The High Cost of Bad Credit

The allure of credit repair as a profession, and its susceptibility to dubious practices, was on display last May, when attorneys, investigators and data specialists from the F.T.C., accompanied by local law enforcement, showed up at the headquarters of Financial Education Services, in the upscale Detroit suburb Farmington Hills. The F.T.C. claimed F.E.S. was running a “sprawling, bogus credit-repair scheme” that promised to significantly improve customers’ credit scores by permanently removing negative information from their credit reports. The company had taken in nearly half a billion dollars in gross revenues, according to federal prosecutors, all of it spent on “worthless credit-repair services,” as the F.T.C. put it. (F.E.S. has denied the allegations.)

F.E.S. had built a network of more than 400,000 credit-repair sales agents across the country. The agents recruited new agents and clients through social media and telemarketing. “If you have 400-675 credit score and want a 700-800 credit score, David can LEGALLY erase negative items … repos, foreclosures, late payments,” one post declared in typical fashion. Another: “My credit score went up 140 points, from a 530 to a 670, in my first 30 days, allowing me to purchase a new home!” Few agents made much of a living, according to an F.T.C. analysis — the average weekly income was just over $2.25, or $117.36 per year. (In one recent year, less than 1 percent of the agents averaged more than $300,000.)

In 2020, as pandemic-era stimulus payments to low-income households created boom times for credit repair, F.E.S.’s customer base rose to nearly 900,000. Revenues soared to $134 million from $73 million the year before, according to court filings. After the F.T.C.’s unannounced visit to the Farmington Hills office, Samuel Levine, the director of the agency’s Bureau of Consumer Protection, vowed in a news release to “continue to pursue firms that prey on families’ economic pain.”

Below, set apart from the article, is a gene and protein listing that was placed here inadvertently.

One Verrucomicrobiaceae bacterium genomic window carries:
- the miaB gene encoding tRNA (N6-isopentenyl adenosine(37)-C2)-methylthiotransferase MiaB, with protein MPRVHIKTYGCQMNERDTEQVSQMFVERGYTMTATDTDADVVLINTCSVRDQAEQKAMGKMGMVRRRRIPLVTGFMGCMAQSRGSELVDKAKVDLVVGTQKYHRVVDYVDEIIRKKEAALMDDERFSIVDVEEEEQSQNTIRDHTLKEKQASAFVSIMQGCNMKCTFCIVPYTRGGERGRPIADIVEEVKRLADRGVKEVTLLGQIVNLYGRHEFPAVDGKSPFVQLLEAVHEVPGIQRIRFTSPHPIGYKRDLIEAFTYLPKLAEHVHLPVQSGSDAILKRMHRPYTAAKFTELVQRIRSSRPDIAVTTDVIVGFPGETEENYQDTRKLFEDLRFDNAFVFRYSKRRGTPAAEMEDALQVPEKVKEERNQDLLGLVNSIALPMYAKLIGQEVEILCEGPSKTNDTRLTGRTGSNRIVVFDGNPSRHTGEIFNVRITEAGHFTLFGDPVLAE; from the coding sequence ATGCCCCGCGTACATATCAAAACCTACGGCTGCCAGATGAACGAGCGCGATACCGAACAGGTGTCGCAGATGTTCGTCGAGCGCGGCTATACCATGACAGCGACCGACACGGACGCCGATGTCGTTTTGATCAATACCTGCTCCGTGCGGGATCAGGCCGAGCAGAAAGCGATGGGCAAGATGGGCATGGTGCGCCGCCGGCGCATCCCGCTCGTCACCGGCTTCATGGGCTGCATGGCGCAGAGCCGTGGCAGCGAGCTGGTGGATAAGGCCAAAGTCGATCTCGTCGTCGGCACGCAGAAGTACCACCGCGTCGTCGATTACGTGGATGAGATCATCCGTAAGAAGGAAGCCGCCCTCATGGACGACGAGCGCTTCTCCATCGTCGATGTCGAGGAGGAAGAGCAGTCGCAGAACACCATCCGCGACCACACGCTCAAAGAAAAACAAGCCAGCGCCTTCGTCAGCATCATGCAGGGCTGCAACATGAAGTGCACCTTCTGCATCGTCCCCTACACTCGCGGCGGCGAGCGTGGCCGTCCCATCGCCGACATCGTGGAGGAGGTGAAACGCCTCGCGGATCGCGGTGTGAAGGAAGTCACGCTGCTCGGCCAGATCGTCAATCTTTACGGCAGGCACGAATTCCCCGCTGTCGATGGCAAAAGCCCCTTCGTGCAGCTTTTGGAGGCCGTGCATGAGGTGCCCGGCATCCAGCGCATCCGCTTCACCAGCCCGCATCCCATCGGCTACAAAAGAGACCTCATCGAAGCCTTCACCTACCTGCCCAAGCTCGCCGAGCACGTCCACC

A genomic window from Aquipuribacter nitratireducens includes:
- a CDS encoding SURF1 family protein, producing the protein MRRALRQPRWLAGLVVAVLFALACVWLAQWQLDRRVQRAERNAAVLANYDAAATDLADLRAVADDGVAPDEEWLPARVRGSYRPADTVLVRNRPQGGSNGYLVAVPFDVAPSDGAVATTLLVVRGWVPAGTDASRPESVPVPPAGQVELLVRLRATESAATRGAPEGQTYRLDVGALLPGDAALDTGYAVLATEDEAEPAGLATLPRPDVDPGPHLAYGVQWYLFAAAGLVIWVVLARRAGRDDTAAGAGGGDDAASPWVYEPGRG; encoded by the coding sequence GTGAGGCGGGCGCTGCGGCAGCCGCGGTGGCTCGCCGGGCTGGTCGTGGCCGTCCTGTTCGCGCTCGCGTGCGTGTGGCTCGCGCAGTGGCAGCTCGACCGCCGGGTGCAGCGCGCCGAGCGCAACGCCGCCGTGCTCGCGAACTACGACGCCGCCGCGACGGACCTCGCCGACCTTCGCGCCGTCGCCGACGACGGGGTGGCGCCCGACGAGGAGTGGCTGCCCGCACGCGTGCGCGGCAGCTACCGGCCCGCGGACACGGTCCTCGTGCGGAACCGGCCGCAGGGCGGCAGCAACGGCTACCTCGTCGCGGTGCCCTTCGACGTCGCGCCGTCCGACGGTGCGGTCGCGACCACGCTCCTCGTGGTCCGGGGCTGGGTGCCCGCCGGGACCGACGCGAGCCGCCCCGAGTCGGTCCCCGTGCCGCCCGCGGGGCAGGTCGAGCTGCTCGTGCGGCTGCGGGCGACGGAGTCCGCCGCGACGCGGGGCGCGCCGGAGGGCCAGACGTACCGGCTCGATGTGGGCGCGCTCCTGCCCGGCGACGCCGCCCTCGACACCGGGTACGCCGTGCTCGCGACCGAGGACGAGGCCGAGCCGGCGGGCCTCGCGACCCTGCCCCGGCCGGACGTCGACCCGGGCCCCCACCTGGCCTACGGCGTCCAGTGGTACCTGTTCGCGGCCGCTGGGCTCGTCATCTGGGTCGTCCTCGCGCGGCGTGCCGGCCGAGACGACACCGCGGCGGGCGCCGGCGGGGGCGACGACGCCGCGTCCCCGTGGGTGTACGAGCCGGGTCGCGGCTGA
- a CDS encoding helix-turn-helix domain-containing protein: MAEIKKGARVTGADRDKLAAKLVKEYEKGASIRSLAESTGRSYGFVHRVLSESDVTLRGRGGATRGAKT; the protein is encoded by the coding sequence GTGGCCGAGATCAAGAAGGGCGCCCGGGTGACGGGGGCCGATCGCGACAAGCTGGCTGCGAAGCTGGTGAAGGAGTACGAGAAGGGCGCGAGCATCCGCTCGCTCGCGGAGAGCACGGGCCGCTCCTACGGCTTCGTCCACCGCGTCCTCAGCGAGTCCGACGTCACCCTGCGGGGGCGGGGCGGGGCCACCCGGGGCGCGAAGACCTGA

When I first read the F.T.C.’s lengthy complaint, the scale of the operation came as a complete surprise, though I had reported at length on the firm and its business model. A few months earlier, I visited an office storefront run independently by two F.E.S. agents and situated between a community health clinic and a used-car lot on the Near West Side of Chicago. A vinyl banner for the used-car lot next door read, “NO CREDIT BAD CREDIT, WE FINANCE.” Inside, there were colorful upright banners, with GROWTH and WEALTH in block letters arranged sideways. I interviewed a handful of their recruits, including a couple who joined in the hopes of earning enough money to buy a home. After the F.T.C. investigation emerged, they stopped working as F.E.S. agents and declined to be named in this article — “We’d rather not put ourselves out there like that,” one of them told me.

This February, at F.E.S.’s annual convention, held in Orlando, the theme was “Rise,” according to a report by a court-appointed monitor, and an F.E.S. founder, Parimal Naik, presented $100 bills to winners of a “Money Ball” drawing. (Naik declined to comment for this article.) The monitor noted, too, that among the 500 people in attendance, at least 95 percent of the attendees were either Black or Latino.

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